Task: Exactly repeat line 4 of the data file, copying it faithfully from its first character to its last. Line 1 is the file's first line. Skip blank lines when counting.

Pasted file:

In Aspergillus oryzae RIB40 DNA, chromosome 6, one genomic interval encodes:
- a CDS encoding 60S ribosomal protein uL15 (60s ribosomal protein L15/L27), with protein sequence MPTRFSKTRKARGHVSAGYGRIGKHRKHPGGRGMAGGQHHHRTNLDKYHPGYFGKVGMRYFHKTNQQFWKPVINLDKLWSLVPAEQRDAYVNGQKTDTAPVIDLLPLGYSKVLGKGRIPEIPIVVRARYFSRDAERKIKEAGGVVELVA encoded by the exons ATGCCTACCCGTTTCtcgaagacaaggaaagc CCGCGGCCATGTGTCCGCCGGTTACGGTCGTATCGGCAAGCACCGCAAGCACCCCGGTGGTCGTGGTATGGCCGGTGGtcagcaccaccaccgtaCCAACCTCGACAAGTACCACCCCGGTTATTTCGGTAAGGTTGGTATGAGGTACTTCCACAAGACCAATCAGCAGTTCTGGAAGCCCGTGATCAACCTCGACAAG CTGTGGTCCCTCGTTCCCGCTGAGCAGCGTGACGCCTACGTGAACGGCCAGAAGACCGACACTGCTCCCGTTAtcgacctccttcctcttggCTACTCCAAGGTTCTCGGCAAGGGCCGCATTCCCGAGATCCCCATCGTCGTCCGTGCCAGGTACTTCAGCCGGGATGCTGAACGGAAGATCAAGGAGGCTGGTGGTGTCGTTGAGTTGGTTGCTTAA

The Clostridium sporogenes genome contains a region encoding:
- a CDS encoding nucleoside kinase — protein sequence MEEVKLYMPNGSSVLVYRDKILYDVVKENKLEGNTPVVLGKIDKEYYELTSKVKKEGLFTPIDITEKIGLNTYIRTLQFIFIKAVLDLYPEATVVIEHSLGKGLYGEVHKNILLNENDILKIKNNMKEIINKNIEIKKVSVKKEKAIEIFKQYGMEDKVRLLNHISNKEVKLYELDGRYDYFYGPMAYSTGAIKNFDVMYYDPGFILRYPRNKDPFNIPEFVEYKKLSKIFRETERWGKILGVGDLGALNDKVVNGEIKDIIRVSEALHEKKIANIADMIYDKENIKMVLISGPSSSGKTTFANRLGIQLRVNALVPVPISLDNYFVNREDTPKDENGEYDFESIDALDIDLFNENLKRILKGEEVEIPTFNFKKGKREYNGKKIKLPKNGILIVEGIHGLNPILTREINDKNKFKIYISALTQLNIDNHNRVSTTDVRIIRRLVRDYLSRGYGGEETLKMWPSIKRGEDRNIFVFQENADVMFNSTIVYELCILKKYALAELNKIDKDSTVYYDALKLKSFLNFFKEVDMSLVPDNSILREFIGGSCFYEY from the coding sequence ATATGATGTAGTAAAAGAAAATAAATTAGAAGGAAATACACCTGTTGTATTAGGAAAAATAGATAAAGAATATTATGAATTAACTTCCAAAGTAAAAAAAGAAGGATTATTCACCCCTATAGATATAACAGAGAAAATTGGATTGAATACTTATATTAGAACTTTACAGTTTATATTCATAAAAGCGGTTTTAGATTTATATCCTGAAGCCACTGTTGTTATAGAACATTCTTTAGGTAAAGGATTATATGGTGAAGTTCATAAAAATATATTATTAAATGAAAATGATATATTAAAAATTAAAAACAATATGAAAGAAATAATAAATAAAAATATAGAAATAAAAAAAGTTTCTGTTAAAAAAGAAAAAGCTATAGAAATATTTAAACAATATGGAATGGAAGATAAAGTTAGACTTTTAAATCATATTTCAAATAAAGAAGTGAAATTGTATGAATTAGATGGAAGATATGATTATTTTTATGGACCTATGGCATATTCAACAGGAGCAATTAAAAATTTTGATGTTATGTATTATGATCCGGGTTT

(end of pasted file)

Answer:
- a CDS encoding nucleoside kinase — protein sequence MEEVKLYMPNGSSVLVYRDKILYDVVKENKLEGNTPVVLGKIDKEYYELTSKVKKEGLFTPIDITEKIGLNTYIRTLQFIFIKAVLDLYPEATVVIEHSLGKGLYGEVHKNILLNENDILKIKNNMKEIINKNIEIKKVSVKKEKAIEIFKQYGMEDKVRLLNHISNKEVKLYELDGRYDYFYGPMAYSTGAIKNFDVMYYDPGFILRYPRNKDPFNIPEFVEYKKLSKIFRETERWGKILGVGDLGALNDKVVNGEIKDIIRVSEALHEKKIANIADMIYDKENIKMVLISGPSSSGKTTFANRLGIQLRVNALVPVPISLDNYFVNREDTPKDENGEYDFESIDALDIDLFNENLKRILKGEEVEIPTFNFKKGKREYNGKKIKLPKNGILIVEGIHGLNPILTREINDKNKFKIYISALTQLNIDNHNRVSTTDVRIIRRLVRDYLSRGYGGEETLKMWPSIKRGEDRNIFVFQENADVMFNSTIVYELCILKKYALAELNKIDKDSTVYYDALKLKSFLNFFKEVDMSLVPDNSILREFIGGSCFYEY from the coding sequence ATATGATGTAGTAAAAGAAAATAAATTAGAAGGAAATACACCTGTTGTATTAGGAAAAATAGATAAAGAATATTATGAATTAACTTCCAAAGTAAAAAAAGAAGGATTATTCACCCCTATAGATATAACAGAGAAAATTGGATTGAATACTTATATTAGAACTTTACAGTTTATATTCATAAAAGCGGTTTTAGATTTATATCCTGAAGCCACTGTTGTTATAGAACATTCTTTAGGTAAAGGATTATATGGTGAAGTTCATAAAAATATATTATTAAATGAAAATGATATATTAAAAATTAAAAACAATATGAAAGAAATAATAAATAAAAATATAGAAATAAAAAAAGTTTCTGTTAAAAAAGAAAAAGCTATAGAAATATTTAAACAATATGGAATGGAAGATAAAGTTAGACTTTTAAATCATATTTCAAATAAAGAAGTGAAATTGTATGAATTAGATGGAAGATATGATTATTTTTATGGACCTATGGCATATTCAACAGGAGCAATTAAAAATTTTGATGTTATGTATTATGATCCGGGTTT